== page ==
4. The tone of the volume is set early on when inerrancy is claimed as the “central doctrine of Scripture among Western churches and … Scripture’s own teaching about its truthfulness” (p. 18). This is not up for discussion, and of course, given the book’s aim, one can see why. The problem, however, is that it is not too difficult to point out instances of “confirmation bias,” where (1) data favorable to the paradigm are emphasized, (2) otherwise ambiguous data are given generous interpretations, and (3) non-compliant data are obscured, ignored, or their shortcomings overstated.
To be clear, everyone is guilty of confirmation bias on some level–including Sparks. Human beings tend to hold on their narratives and seek ways to confirm them. But DHMMF does not rise above that fray; it is as susceptible to the charge of confirmation bias as a number of contributors accuse Sparks of being. DHMMF is a good example of this very dynamic: “Our model is an inerrantist model and here is how we are able to interpret the data in support that model.”Specifically, one runs up again what I have called elsewhere the “it’s possible” argument, which is a common rhetorical device among evangelicals: cast doubt on the competing paradigm by pointing out it inconsistencies, thus establishing the (mere) possibility of one’s own, which is deemed a sufficient defense of that paradigm regardless of its own inconsistencies. The problem, however, is that there are many possible models for explaining Scripture, the critical model being one of them.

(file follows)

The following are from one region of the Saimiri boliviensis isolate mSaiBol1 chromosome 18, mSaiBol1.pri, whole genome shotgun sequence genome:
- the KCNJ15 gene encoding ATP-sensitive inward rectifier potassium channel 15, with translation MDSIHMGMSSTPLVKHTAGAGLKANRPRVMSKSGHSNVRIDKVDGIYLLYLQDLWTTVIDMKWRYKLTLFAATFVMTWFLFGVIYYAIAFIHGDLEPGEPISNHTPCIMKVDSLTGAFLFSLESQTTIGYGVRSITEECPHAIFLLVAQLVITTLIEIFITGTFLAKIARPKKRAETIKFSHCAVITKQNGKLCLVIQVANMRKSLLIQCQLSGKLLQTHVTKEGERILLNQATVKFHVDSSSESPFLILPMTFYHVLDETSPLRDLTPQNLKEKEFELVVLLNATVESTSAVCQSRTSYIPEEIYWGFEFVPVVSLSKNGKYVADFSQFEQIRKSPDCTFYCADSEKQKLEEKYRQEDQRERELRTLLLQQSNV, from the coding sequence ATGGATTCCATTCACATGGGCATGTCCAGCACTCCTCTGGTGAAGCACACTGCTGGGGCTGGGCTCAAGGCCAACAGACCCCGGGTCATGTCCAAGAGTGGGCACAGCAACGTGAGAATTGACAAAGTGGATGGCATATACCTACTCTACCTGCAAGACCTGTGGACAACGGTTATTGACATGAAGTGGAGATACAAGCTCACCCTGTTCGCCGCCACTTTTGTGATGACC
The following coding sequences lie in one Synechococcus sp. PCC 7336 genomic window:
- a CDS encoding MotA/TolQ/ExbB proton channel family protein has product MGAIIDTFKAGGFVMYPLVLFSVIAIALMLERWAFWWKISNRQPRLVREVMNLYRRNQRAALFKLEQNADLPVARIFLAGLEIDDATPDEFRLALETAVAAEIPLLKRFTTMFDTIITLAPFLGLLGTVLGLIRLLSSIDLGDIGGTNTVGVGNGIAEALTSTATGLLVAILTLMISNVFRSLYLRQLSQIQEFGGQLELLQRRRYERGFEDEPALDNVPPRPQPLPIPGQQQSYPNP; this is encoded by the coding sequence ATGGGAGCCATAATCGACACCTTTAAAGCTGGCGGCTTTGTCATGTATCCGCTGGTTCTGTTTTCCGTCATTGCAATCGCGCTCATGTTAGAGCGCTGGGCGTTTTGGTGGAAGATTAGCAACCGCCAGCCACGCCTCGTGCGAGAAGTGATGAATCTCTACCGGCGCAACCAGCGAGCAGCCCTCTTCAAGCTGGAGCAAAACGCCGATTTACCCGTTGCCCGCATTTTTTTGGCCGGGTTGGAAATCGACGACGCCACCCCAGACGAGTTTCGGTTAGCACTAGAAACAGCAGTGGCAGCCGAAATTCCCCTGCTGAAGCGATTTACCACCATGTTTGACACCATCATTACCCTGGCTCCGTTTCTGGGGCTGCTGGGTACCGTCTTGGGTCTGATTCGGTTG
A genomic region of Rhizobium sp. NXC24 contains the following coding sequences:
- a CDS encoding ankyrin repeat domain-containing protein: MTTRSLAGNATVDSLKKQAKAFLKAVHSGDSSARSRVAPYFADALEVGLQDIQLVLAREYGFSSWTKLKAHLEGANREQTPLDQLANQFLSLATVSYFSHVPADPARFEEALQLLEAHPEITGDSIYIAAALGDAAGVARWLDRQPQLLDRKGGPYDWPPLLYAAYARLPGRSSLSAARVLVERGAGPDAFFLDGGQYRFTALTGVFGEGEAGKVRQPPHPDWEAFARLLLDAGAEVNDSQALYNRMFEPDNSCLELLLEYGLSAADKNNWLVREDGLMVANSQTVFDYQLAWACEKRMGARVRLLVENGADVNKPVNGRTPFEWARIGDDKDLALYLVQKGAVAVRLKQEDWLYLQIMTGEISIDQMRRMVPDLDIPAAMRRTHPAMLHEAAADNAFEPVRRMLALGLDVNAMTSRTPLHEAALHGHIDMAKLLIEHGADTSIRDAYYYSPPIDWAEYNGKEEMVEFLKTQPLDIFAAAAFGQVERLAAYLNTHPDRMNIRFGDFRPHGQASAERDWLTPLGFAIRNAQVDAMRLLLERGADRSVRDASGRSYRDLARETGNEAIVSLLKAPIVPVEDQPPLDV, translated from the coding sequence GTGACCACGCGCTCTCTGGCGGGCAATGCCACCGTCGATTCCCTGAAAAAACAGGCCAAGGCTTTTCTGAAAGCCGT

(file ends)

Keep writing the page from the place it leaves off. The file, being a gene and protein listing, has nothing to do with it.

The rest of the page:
The central question to be asked is which model (inerrantist or critical) accounts best for as much the data as possible, as economically as possible, and leaving as little cognitive dissonance as possible in the wake. So, yes, essential Mosaic authorship of the Pentateuch is a “possible” model, but so is postexilic redaction of various oral and written traditions. The issue is which of these possible models answers the most questions concerning the available data while creating the fewest problems.
In this respect, I do not think the volume is successful in defending the absolute value of a mainstream inerrantist paradigm over against a critical one. It simply shows the possibility of how one can maintain that paradigm given an agreed upon starting point which then governs the interpretation of the data.